“It’s been vile,” said Nevada Democratic Party Chairwoman Roberta Lange. “It’s been threatening messages, threatening my family, threatening my life, threatening my grandchild.”
Coupled with throwing chairs, screaming obscenities and even booing Senator Barbara Boxer as she spoke, Bernie Sanders’s supporters turned last weekend’s Nevada Democratic convention into a total free-for-all. From the descriptions and video evidence, this was what we’d expect from a Trump rally.
Indeed, for all the criticism Sanders piled on Trump when he was seemingly unable to control his supporters – or lacking any interest in controlling them – Sanders has not lived up to the standard he has demanded of others. His statement on the weekend’s events showed no concern.
He wrote, "Within the last few days there have been a number of criticisms made against my campaign organization. Party leaders in Nevada, for example, claim that the Sanders campaign has a 'penchant for violence.' That is nonsense. Our campaign has held giant rallies all across this country, including in high crime areas, and there have been zero reports of violence." He went on to blame Democratic leadership for using "its power to prevent a fair and transparent process from taking place."
And while Sanders is correct that his supporters are not regularly unhinged, it’s also critical to note that the numbers are clear – and they’re on Hillary Clinton’s side. She won the Nevada caucus in February. Why she shouldn’t then be entitled to a greater share of the pledged delegates is beyond me. But it was clearly not beyond Sanders backers – and potentially Sanders staff – to tell those at the convention that the process was rigged in favor of Clinton.
Doing this is not only dishonest, but totally irresponsible both in the moment and for the future of the Democratic Party. In pitting Sanders and Clinton supporters against each other in this way, Sanders and his team are threatening Clinton’s chances of beating Trump in November.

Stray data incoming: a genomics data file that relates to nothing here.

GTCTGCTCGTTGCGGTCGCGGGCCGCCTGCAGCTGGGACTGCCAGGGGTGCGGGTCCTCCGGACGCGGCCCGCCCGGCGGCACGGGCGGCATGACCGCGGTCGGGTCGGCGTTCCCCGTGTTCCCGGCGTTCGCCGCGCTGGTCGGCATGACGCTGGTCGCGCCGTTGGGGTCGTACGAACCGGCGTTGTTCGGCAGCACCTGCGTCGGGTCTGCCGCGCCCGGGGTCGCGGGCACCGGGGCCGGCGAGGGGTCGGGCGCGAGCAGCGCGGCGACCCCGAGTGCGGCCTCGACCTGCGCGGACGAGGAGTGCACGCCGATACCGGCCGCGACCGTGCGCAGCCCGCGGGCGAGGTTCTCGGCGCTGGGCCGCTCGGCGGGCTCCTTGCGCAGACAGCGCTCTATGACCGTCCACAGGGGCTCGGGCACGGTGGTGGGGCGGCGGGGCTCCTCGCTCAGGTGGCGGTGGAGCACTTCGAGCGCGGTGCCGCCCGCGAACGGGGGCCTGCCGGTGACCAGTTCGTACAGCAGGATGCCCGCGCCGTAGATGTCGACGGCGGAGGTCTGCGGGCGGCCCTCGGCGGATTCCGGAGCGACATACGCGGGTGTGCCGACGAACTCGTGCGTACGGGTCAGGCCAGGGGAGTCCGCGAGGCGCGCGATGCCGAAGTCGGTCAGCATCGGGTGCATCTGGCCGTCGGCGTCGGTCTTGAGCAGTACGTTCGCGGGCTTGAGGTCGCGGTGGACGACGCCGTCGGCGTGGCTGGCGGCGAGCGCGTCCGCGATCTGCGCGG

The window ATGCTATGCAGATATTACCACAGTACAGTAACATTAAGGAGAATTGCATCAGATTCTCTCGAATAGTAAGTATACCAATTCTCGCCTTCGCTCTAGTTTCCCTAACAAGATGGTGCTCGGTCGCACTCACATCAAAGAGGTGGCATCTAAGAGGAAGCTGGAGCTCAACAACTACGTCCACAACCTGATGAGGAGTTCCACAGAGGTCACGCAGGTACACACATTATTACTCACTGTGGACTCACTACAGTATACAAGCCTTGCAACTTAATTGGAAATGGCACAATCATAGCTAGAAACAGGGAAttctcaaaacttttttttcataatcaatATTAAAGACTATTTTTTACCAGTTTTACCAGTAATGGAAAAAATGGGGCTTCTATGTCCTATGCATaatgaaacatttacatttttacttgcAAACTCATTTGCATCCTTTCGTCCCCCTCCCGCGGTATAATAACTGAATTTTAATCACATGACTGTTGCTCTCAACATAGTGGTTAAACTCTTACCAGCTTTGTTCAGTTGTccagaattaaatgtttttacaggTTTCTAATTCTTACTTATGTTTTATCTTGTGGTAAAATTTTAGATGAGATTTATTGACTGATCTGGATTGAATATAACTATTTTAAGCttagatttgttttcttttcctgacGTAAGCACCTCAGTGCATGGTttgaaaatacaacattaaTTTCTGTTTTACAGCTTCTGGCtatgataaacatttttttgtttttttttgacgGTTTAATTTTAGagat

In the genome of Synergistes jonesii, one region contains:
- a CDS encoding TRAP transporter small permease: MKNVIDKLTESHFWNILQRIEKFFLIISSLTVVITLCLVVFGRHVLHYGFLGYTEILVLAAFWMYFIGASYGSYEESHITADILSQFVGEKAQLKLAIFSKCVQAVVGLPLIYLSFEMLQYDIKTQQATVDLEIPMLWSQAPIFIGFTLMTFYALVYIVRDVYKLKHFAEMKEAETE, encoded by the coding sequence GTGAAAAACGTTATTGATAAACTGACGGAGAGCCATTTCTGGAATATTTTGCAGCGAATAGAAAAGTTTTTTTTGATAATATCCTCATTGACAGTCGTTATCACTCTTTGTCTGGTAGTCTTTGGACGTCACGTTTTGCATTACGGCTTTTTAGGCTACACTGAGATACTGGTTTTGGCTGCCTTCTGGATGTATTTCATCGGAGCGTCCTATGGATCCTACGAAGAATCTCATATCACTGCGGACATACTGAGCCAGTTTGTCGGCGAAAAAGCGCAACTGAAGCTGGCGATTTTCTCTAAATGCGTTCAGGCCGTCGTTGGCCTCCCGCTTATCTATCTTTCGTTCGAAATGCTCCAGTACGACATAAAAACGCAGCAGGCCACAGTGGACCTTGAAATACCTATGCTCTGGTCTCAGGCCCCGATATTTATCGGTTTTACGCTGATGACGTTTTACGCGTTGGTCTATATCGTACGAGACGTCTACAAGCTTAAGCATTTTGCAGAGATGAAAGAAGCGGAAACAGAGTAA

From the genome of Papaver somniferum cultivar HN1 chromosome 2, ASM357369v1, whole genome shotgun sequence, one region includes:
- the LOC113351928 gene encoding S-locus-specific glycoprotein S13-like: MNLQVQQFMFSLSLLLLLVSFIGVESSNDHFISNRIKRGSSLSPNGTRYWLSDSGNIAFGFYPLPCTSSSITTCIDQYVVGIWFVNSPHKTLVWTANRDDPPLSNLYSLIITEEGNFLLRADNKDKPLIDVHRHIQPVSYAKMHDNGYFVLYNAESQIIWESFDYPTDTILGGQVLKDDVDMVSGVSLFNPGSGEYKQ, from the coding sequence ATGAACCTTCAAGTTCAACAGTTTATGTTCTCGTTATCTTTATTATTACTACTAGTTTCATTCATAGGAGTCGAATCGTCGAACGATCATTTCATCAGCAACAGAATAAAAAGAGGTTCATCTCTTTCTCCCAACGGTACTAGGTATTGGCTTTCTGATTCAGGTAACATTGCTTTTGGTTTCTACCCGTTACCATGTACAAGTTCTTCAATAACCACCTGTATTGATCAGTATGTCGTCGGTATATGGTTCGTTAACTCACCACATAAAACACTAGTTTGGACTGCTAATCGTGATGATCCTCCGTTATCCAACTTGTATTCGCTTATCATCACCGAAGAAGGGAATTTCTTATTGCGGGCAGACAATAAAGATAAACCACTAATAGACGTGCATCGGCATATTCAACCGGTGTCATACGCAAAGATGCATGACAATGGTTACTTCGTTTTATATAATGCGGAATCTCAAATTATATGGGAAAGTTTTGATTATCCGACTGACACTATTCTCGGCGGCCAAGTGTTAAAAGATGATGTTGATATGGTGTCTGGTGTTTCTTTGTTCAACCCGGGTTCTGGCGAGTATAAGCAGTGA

You know how serious this threat to general election prospects is by how many liberals and liberal outlets have turned on Sanders over this.
CNN contributor Sally Kohn, who endorsed Sanders, wrote an article in Time called “I felt the Bern but the Bros are extinguishing the flames.” Kevin Drum writes in Mother Jones,
“The one thing I do keep wondering about is what happened to Bernie Sanders. Before this campaign, he was a gadfly, he was a critic of the system, and he was a man of strong principles. He still is, but he’s also obviously very, very bitter. I wonder if all this was worth it for him?” And Sanders supporter Charles Pierce of Esquire offered, “I voted for Bernie Sanders…But if anybody thinks that, somehow, he is having the nomination “stolen” from him, they are idiots.”
To borrow Pierce’s language, any Democrat who thinks that the division Bernie Sanders is fueling isn’t hurting Hillary Clinton is also an idiot. Just look at the new Fox News poll which has Trump up 45-42 percent nationally and leading substantially with independents (16 points) and men (22 points). Trump is even ahead of Clinton with white women. Yes, she’s still winning women overall and has big leads with African-Americans and Latinos, but her vulnerability is clear.
Senate Democrats met this week to discuss how to handle Bernie Sanders. This is certainly necessary, but apt to further anger his supporters whom they desperately need going forward.
Perhaps a personal appeal from Clinton would help. But I remain unconvinced that Sanders is going to tone down his rhetoric. Even if he acknowledges that the math isn’t on his side, he’s now going gunning for reforming the process. And when someone has been so resoundingly behind the idea of bringing revolution to American politics, it’s hard to see him making any substantive changes.
Sanders will lose. But Democratic unity will, too, and that’s the real shame here.